Parties and poor taste play nearly as big a role at the Cannes Film Festival as movies, anyone here will tell you. Both were on ample display Saturday night, according to a colleague who attended the soiree for Abel Ferrara's Welcome to New York—a.k.a. "the DSK movie"—following a screening organized by French distributor Wild Bunch.
I wasn't at the gathering, but the scene my source described would have been too outrageous to believe if she hadn’t shown me the photos to prove it. "Dirty sex" kits were distributed to guests. Among drink options was something called the "Viagra cocktail." Some men at the event were clad in bathrobes (a sartorial reference to Dominique Strauss-Kahn’s attire when he allegedly assaulted hotel housekeeper Nafissatou Diallo in May 2011). Others were disguised as police officers. And in the middle of it all lay a big bed—with a sign that read "Love Hotel"—on which guests posed for pictures. I guess we should just be grateful the cocktail waitresses weren’t wearing maid costumes.
Accounts of the party, ranging from mildly amused to downright disgusted, could be heard up and down the Croisette on Sunday, largely overshadowing the film itself, which Wild Bunch, in an unusual move for a French distribution company, released on VOD and cable last night.
A compelling, ever-so-lightly fictionalized rehashing of the events that saw Strauss-Kahn go from IMF chief and French presidential hopeful to reviled figure and tabloid fodder, Welcome to New York is the most satisfying work from Ferrara in quite some time. It also gives Gérard Depardieu—better known these days for his professed love of Russia and disdain for France's tax policies—a role worthy of his talents.
Ferrara (working from a screenplay he wrote with Christ Zois) and his remarkable leading man paint DSK (or Devereaux, as he's called in the film) as a brilliant, but delusional libertine drunk on power, authority, and autonomy. There is some relatively explicit sex in Welcome to New York, and a fair bit of nudity, but the director never slips into over-the-top sensationalism; he knows he has a gripping story on his hands, and he keeps his focus.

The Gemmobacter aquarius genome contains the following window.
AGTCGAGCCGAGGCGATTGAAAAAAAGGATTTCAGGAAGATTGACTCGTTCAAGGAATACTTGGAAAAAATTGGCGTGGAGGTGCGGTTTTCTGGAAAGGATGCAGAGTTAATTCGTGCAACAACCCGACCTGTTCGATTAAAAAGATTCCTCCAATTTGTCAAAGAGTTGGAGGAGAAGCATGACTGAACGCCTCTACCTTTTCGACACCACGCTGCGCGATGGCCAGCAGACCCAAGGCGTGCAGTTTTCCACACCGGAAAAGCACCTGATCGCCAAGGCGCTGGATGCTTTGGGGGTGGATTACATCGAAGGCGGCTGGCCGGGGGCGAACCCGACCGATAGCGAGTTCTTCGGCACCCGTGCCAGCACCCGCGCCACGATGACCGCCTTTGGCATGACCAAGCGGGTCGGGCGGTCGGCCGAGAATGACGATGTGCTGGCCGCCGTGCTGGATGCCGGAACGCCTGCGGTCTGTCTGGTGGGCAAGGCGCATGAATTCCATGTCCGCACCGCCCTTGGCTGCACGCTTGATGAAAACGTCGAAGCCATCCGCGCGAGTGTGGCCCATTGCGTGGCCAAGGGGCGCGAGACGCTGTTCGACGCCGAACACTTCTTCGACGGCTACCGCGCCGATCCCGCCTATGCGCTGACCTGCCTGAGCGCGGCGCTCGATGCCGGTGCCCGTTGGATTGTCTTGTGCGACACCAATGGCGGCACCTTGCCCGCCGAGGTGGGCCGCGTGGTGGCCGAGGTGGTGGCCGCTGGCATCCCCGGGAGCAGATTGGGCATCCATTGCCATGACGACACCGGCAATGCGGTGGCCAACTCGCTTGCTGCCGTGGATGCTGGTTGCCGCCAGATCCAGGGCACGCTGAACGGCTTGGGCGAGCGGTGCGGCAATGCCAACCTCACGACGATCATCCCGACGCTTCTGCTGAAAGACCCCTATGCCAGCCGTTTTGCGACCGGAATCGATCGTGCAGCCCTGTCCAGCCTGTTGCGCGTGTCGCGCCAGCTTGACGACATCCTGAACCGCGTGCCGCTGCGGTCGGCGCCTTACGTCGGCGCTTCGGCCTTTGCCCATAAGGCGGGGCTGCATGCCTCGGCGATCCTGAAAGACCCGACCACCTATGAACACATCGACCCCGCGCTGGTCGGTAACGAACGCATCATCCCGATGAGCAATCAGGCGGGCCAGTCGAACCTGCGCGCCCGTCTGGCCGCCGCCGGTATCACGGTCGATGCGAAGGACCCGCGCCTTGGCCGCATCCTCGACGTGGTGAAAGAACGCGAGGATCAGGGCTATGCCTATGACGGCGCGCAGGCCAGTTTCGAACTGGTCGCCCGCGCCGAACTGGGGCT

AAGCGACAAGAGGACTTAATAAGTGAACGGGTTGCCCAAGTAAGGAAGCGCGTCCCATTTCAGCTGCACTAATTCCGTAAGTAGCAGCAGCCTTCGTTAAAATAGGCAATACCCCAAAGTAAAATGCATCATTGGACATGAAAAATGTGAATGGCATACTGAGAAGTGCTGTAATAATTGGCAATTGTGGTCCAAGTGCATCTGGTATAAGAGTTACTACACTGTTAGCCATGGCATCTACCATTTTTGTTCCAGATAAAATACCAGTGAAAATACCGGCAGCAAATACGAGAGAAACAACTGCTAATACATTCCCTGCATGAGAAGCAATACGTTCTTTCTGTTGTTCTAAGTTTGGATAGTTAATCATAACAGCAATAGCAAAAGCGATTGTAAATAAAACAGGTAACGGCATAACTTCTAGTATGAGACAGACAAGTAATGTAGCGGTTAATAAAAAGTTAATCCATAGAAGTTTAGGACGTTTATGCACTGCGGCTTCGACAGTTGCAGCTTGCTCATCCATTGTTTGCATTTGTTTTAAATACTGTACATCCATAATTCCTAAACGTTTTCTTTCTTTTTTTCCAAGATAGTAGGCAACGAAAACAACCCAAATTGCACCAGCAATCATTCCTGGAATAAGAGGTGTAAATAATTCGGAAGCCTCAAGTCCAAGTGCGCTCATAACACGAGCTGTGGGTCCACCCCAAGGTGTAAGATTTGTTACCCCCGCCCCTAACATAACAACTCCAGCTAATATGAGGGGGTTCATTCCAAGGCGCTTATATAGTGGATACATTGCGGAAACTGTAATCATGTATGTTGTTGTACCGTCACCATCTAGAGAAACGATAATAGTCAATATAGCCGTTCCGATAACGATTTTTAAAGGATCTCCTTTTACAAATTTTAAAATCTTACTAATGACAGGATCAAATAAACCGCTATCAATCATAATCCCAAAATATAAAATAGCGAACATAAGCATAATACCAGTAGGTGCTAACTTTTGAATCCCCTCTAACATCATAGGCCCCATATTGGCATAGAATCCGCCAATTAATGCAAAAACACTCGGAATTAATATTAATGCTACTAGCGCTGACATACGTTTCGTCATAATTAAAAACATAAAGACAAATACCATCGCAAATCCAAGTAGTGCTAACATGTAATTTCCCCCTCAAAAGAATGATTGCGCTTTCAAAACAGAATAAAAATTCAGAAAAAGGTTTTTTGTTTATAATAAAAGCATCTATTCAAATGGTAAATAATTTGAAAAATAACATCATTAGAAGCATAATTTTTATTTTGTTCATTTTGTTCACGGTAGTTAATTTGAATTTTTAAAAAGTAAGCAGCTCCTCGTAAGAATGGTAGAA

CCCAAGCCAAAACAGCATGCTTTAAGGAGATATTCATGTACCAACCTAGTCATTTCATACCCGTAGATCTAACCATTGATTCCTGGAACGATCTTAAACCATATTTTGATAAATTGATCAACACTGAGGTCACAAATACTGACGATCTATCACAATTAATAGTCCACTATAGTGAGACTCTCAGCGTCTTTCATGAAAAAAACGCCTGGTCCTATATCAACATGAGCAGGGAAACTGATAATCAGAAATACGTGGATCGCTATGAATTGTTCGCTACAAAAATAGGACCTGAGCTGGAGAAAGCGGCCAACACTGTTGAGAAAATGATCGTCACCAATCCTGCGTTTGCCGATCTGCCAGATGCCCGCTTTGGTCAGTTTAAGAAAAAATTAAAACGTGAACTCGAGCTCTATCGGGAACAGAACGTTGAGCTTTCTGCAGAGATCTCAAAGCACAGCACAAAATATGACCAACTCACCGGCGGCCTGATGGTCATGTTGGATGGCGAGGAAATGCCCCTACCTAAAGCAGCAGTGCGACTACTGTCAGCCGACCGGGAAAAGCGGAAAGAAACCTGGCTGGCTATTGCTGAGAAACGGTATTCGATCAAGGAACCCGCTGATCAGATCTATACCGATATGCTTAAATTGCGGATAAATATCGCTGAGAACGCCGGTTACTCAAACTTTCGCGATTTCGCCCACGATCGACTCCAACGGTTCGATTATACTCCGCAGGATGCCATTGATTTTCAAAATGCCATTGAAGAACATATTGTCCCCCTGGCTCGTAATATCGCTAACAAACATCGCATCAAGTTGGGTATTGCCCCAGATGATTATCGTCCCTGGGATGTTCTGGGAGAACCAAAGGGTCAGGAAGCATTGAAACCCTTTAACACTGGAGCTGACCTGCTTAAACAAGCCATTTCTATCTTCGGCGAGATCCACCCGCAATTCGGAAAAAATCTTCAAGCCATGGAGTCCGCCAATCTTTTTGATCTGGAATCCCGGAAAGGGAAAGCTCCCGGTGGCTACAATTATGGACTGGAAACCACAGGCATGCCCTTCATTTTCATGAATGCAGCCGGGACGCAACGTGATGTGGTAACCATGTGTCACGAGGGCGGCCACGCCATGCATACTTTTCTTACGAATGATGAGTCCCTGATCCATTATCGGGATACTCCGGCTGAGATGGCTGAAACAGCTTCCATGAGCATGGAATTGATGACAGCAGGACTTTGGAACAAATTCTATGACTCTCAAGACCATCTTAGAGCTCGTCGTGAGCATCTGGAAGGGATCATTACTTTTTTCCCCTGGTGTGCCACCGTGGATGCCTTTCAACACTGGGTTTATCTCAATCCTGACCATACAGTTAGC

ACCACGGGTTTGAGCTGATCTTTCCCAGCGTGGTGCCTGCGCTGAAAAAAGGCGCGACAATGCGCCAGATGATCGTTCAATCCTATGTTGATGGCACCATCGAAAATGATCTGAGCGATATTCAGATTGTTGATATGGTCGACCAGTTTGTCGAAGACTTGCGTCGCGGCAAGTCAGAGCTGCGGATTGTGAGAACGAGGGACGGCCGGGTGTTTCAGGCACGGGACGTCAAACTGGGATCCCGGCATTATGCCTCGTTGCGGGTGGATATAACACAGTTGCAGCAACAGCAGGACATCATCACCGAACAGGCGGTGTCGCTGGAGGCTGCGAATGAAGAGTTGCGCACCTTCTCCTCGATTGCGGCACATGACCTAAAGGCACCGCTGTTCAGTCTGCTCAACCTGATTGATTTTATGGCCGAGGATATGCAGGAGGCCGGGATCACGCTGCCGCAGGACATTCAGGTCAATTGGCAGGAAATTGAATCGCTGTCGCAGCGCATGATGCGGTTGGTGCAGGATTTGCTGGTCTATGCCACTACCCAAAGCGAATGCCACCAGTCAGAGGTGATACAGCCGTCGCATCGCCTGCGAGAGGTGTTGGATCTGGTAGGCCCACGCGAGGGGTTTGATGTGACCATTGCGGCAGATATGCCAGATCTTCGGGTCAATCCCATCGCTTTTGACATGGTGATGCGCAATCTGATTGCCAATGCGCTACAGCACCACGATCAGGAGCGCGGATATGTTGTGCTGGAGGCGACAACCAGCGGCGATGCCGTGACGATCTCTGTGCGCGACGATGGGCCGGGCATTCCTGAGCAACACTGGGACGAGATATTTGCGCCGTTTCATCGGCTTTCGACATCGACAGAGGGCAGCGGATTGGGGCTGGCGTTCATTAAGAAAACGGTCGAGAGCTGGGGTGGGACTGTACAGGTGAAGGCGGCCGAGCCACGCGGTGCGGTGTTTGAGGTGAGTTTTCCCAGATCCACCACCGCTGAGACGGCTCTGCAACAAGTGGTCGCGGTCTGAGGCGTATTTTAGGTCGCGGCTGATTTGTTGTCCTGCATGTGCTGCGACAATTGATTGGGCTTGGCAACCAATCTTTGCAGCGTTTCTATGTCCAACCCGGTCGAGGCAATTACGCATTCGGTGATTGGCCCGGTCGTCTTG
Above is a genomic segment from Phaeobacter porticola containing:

Sex, of course, is a huge part of the DSK narrative. The movie's most provocative, dramatically resonant insight is that the politician's inability to keep his pants on and his hands to himself stems less from any pathology or compulsion than from his own stubborn worldview. In Welcome to New York, it's not that Devereaux can't control himself—it's that he won't. Abstaining from pleasure amounts, in his mind, to conforming, and why would he want to do that?
Ferrara never justifies DSK's behavior. Indeed, the man we see in the movie is an unrepentant sexual aggressor and would-be rapist. If anything, though, the filmmaker is tougher on DSK's ex-wife Anne Sinclair, an accomplished journalist who stood by her husband during his legal woes before divorcing him once the dust settled. Sharply played by Jacqueline Bisset, "Simone," as she is called in the film, is a status-obsessed woman more upset over her dashed dreams of first ladyhood than her husband's misconduct and their crumbling marriage. Most troubling of all is Ferrara's decision to have Simone constantly talk about money, and his insistence on her attachment to Israel (when we first see her, she's being toasted at a dinner given by a pro-Israel group). Given Sinclair's background—she is Jewish, and her grandfather, renowned French art dealer Paul Rosenberg, fled the Nazis in 1940—it's a particularly nasty touch, and reeks of latent anti-Semitism and sexism.